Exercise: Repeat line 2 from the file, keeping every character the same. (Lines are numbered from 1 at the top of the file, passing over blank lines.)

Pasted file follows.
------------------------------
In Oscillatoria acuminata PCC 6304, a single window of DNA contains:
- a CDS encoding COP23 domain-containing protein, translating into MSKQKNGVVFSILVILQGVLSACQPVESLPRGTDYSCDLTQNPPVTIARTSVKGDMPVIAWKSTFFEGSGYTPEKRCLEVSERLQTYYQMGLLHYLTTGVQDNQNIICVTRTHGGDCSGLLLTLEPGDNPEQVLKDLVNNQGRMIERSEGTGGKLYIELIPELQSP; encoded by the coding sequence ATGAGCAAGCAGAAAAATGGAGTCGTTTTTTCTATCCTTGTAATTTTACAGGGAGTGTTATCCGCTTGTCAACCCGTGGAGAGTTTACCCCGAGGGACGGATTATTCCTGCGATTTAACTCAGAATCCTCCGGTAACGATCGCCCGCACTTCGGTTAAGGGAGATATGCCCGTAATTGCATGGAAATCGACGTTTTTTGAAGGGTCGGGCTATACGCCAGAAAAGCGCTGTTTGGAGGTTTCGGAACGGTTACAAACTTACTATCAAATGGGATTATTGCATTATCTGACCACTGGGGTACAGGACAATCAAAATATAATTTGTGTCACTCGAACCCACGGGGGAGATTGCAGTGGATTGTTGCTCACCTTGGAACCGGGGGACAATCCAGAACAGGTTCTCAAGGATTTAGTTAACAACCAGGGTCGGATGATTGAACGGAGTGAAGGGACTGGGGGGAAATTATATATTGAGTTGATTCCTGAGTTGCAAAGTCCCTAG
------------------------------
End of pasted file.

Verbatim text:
- a CDS encoding COP23 domain-containing protein, translating into MSKQKNGVVFSILVILQGVLSACQPVESLPRGTDYSCDLTQNPPVTIARTSVKGDMPVIAWKSTFFEGSGYTPEKRCLEVSERLQTYYQMGLLHYLTTGVQDNQNIICVTRTHGGDCSGLLLTLEPGDNPEQVLKDLVNNQGRMIERSEGTGGKLYIELIPELQSP; encoded by the coding sequence ATGAGCAAGCAGAAAAATGGAGTCGTTTTTTCTATCCTTGTAATTTTACAGGGAGTGTTATCCGCTTGTCAACCCGTGGAGAGTTTACCCCGAGGGACGGATTATTCCTGCGATTTAACTCAGAATCCTCCGGTAACGATCGCCCGCACTTCGGTTAAGGGAGATATGCCCGTAATTGCATGGAAATCGACGTTTTTTGAAGGGTCGGGCTATACGCCAGAAAAGCGCTGTTTGGAGGTTTCGGAACGGTTACAAACTTACTATCAAATGGGATTATTGCATTATCTGACCACTGGGGTACAGGACAATCAAAATATAATTTGTGTCACTCGAACCCACGGGGGAGATTGCAGTGGATTGTTGCTCACCTTGGAACCGGGGGACAATCCAGAACAGGTTCTCAAGGATTTAGTTAACAACCAGGGTCGGATGATTGAACGGAGTGAAGGGACTGGGGGGAAATTATATATTGAGTTGATTCCTGAGTTGCAAAGTCCCTAG